• Lloyd’s List, 1889, 1894, 1896-1897, 1904, 1906-1909 (nearly 40,000 pages added!)
  • Northampton Chronicle and Echo, 1880-1882, 1884-1885, 1891, 1893-1894, 1896, 1899-1908, 1910, 1913-1915, 1918 (nearly 25,000 pages added)
  • Bristol Daily Post, 1860-1864, 1867-1873, 1875 (nearly 14,000 pages added) (NEW title)
  • Clifton and Redland Free Press, 1890-1895, 1898-1910, 1913-1931 (NEW title)
  • West Middlesex Herald, 1855-1858, 1860-1861, 1863-1870, 1890-1895 (NEW title)
  • Reading Observer, 1897-1898, 1900-1909, 1911-1914, 1921-1924 (over 12,000 pages added)
  • Kinross-shire Advertiser, 1850-1852, 1879-1884, 1890, 1892, 1900-1918
  • Leicester Herald, 1827-1842 (NEW title)
  • The Suffragette, 1912-1918 (NEW title)
  • Coventry Evening Telegraph, 1972-1979 (over 140,000 pages added!)
  • West Sussex County Times, 1874, 1877-1889, 1891-1892
  • Bristol Magpie, 1891, 1903, 1906-1907, 1911
  • Horfield and Bishopston Record and Montepelier & District Free Press, 1899-1911, 1913-1931
  • Middlesex & Surrey Express, 1887-1888, 1890-1895, 1899-1909 (over 11,000 pages added)
  • Croydon Chronicle and East Surrey Advertiser, 1870, 1875-1888, 1890-1892, 1894-1896, 1898-1908, 1911 (more than 14,000 pages added)
  • The Clifton & Redland Free Press, 1891-1931

England parish and probate records

The free genealogy giant,, has recently added significantly to its collections of England parish records:

The subscription-access genealogy giant recently published the following collections: has updated its collection of Devon parish records, with over 30,000 new records in Baptisms, nearly 40,000 new records in Banns and nearly 80,000 new records in Marriages, about 31,000 new records in Burials, and all of these records (and more) browsable in its image collection of Devon, Plymouth & West Devon Parish Registers.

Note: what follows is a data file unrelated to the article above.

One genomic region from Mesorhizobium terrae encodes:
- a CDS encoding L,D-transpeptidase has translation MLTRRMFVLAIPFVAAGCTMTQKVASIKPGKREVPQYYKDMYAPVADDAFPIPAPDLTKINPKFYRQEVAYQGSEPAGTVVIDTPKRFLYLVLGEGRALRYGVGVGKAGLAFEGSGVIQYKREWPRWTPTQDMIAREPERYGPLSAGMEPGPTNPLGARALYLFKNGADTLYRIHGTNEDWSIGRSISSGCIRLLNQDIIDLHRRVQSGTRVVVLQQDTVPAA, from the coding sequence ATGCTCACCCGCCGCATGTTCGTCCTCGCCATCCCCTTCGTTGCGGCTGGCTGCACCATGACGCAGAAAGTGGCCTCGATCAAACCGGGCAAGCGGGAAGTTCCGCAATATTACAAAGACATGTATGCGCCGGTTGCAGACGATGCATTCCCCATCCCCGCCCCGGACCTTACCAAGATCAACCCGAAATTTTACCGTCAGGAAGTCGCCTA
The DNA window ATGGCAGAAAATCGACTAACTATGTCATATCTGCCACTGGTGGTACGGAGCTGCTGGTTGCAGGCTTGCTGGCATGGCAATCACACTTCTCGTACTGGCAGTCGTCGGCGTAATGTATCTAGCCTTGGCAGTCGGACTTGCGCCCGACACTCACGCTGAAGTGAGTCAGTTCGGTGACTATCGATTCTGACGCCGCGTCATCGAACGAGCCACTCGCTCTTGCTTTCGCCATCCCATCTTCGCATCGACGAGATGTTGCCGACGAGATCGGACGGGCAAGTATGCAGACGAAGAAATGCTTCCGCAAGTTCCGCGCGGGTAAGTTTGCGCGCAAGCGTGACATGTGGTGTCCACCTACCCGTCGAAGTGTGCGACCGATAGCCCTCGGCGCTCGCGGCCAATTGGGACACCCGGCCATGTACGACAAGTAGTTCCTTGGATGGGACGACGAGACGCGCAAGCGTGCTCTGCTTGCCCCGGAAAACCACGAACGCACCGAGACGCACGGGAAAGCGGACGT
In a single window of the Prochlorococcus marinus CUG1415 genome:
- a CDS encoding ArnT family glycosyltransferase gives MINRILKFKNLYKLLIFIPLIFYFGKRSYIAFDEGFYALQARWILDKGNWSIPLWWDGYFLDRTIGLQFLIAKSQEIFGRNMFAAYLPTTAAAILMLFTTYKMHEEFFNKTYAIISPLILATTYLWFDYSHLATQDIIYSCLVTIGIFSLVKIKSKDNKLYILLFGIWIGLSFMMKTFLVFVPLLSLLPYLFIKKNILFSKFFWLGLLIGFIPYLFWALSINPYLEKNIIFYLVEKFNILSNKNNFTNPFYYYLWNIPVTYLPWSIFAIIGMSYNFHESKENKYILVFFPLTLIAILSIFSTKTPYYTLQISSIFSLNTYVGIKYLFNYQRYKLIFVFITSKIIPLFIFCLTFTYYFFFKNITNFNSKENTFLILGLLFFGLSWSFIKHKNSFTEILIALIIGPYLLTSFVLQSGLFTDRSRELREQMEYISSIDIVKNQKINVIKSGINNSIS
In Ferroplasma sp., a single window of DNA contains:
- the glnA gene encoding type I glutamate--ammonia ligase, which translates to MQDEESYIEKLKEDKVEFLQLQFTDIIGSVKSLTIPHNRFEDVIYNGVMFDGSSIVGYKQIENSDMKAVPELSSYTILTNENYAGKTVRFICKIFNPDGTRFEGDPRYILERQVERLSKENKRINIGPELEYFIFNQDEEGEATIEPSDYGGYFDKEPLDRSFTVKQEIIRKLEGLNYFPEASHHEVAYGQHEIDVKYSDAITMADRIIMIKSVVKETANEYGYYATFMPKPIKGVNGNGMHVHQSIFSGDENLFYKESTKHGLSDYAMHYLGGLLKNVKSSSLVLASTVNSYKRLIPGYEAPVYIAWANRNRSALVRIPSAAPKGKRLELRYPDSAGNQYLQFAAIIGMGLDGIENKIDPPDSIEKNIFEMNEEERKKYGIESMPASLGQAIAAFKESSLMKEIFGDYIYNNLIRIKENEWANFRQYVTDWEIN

More new genealogy records from the British Isles

Ireland. has published a new collection, Clare, Ireland, Church of Ireland Baptisms, Marriages and Burials, 1744-1991, with nearly 14,000 indexed records. According to the collection description, “This collection includes baptism, marriage, and burial records from parishes in the County of Clare in Ireland, with dates ranging from 1744 to 1991.”

Scotland. has published three new collections for Scotland. They are small, but if they mention your ancestors, they’re important!

Start tracing your British Isles genealogy

The British Empire once spanned the globe and had a presence on every continent. Chances are that at some point you will need to extend your research back to the British Isles. Genealogical research in the British Isles has some unique characteristics. Guest blogger Kate Eakman, a Senior Researcher for Legacy Tree Genealogists, clarifies confusing terms and helps you get your research started on solid footing. Click here to read her tips.

About the Author: Sunny Morton

About the Author: Sunny Morton

Sunny is a Contributing Editor at Lisa Louise Cooke’s Genealogy Gems; her voice is often heard on the Genealogy Gems Podcast and Premium Podcasts. She’s  known for her expertise on the world’s biggest family history websites (she’s the author of Genealogy Giants: Comparing the 4 Major Websites); writing personal and family histories (she also wrote Story of My Life: A Workbook for Preserving Your Legacy); and sharing her favorite reads for the Genealogy Gems Book Club.

Disclosure: This article contains affiliate links and Genealogy Gems will be compensated if you make a purchase after clicking on these links (at no additional cost to you). Thank you for supporting Genealogy Gems!